What is food system complexity and why it is important?
What is food system complexity and why it is important?

What is food system complexity and why it is important?

4 min read
Written by Alex Glaros

Combing the produce aisles at a supermarket in the dead of winter, it is hard not to marvel at the array of fruits and vegetables displayed before us. Hundreds of pounds of fresh produce transported from all over the world, right here at an affordable price. Many of these goods have travelled and seen more of the world than some people have in their lifetime! The possibility of being without fresh, affordable food in January rarely crosses our mind nor troubles our wallets.

Sometimes, however, this confidence in our food system falters. The price of a half pint of blueberries skyrockets in the winter. News headlines read that the price of bread has been fixed, while there are food riots and famine across the globe. It is clear that a multitude of factors, near and far, impact the price, quality and quantity of food that reaches our supermarket shelves. In other words, many (if not most) of the food products we see at supermarkets are embedded within a global system that relies on a massive amount of energy (e.g. fossil fuels), actors (e.g. producers, distributors, wholesalers, retailers) and logistics, to bring it to somewhere like Waterloo at an affordable price.

Image Source: Wikipedia

The food system sounds rather complicated, right? To be more technical, researchers are arguing that the food system is not complicated, but complex. Unlike a complicated system, a complex system is something that is impossible to understand if examining its different parts in isolation. It is also impossible to predict how it will function in the long term. For example, the weather is a complex system. It may be predictable for tomorrow, or maybe next week, but beyond a few weeks we can only make educated guesses. Some complex systems are also adaptive, remembering and responding to their external environment, like economies.

There is not enough space available in this post to delve into the nitty-gritty of complexity theory. For a more in-depth explanation of complex systems, there is a great article published by Professor Homer-Dixon from the Balsillie School of International Affairs that you can find here.

That being said, there are three terrifying (and exciting) implications to looking at food systems through a complexity theory lens.

1) Systems Collapse and Reorganize

A branch of complexity theory called resilience-thinking, informed by the study of forest and lake ecosystems, suggests that as a system matures it becomes increasingly homogenous, interconnected and vulnerable to external disturbances. At a certain point it ‘tips’ and rapidly organizes into a new state. For these reasons, recent research argues that the global food system is becoming increasingly vulnerable to threats like climate change, political conflict and economic challenges. Decreases in crop diversity (e.g. species) and function (e.g. growing only grains, as opposed to a mix of grains, legumes and forage crops); the increasing power of large-scale food production and retailing giants; and greater reliance on a smaller number of hubs of production, distribution and retailing, all contribute to this increased vulnerability (Rotz & Fraser, 2015). Of course, the robust global networks that provide Waterloo with fresh fruit in January aren’t going to collapse this year, or maybe even any time soon. However, the complexity of this system requires that we question its characteristics and outcomes.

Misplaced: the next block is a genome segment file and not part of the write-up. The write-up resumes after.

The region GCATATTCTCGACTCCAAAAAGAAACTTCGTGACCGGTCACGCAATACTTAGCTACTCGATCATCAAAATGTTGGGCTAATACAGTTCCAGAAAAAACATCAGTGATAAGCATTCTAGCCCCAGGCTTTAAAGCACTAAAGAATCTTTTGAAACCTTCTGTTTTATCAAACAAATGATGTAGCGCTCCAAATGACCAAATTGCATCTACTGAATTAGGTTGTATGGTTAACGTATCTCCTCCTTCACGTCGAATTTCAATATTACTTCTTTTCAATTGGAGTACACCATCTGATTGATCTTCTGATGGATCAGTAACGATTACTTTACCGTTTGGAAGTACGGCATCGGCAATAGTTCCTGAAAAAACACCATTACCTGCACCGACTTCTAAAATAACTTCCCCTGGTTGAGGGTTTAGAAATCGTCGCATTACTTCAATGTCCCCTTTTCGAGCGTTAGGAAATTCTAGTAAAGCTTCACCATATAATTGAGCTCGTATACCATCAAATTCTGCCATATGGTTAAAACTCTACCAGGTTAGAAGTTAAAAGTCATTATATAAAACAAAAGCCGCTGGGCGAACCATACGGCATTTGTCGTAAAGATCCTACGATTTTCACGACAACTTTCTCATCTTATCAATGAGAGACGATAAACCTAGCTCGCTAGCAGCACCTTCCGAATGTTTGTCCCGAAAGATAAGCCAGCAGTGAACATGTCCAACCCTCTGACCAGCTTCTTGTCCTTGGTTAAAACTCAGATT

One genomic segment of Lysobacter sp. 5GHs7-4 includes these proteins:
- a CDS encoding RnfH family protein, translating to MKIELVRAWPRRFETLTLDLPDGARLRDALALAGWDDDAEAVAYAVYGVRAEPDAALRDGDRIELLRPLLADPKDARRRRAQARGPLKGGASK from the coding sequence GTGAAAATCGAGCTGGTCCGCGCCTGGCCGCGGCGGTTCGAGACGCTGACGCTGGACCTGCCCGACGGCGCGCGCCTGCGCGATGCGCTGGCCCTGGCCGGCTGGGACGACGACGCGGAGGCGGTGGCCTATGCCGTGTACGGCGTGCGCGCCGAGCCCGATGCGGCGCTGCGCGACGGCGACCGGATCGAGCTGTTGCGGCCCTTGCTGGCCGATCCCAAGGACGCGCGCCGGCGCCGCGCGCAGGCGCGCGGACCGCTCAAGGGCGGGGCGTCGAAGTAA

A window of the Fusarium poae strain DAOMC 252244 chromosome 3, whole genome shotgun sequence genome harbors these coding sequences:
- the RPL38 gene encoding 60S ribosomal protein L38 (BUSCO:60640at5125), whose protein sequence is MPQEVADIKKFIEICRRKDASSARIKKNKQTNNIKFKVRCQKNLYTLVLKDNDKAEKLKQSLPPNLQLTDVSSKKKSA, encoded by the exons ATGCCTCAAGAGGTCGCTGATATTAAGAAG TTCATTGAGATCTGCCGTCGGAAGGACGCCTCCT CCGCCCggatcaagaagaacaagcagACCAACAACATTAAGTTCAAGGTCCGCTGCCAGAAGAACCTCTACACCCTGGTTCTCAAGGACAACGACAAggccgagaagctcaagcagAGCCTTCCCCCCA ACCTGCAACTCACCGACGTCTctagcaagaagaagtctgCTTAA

2) We Can Build Resilience into Food Systems

There is good news! We can consciously design resilient food systems. Unsurprisingly, this can be accomplished through counteracting those forces described above. For example, if a pest is introduced into a multi-species and multi-functional agricultural landscape, one or more crops may be able to survive. Similarly, if we receive our food through a decentralized production and distribution system, we do not have to worry if one producer or retailer cannot provide in a given season. The methods to build resilience are many and specific to local socio-ecological contexts.

3) Innovative Practices Can Propagate across All Levels of a System

Knowing their weaknesses, how do we compete with dominant food system models? There are countless alternative food production, distribution and retailing systems that are developing, already emerged, or yet to be invented that may be more resilient in certain ways than conventional methods. Examples include farmer’s markets, community-shared agriculture programs, guerrilla gardening, vertical farming, and many more. These novel strategies are actively challenging the dominant food production, distribution and retailing models. Given the right social, economic or environmental conditions, they may scale-up to become mainstream, not alternative, food systems.

Image Sources: Flickr

Complexity science is but one tool to examine our food production, distribution and retailing structure. However, as we work to consider food-related concerns for ecology, social justice, equity and resilience, we must look at the bigger picture. This includes recognizing that there is a system, comprised of energy, people and the environment, that is involved in bringing food to our tables. Solutions that we consider may not be appropriate or effective in different instances, and across different scales. Complexity theory is a useful framework to understand these challenges, and to attempt to transform food systems for the better.

Work Cited:

Rotz, S., & Fraser, E. D. (2015). Resilience and the Industrial Food System: Analyzing the impacts of agricultural industrialization on food system vulnerability. Journal of Environmental Studies and Sciences5(3), 459–473.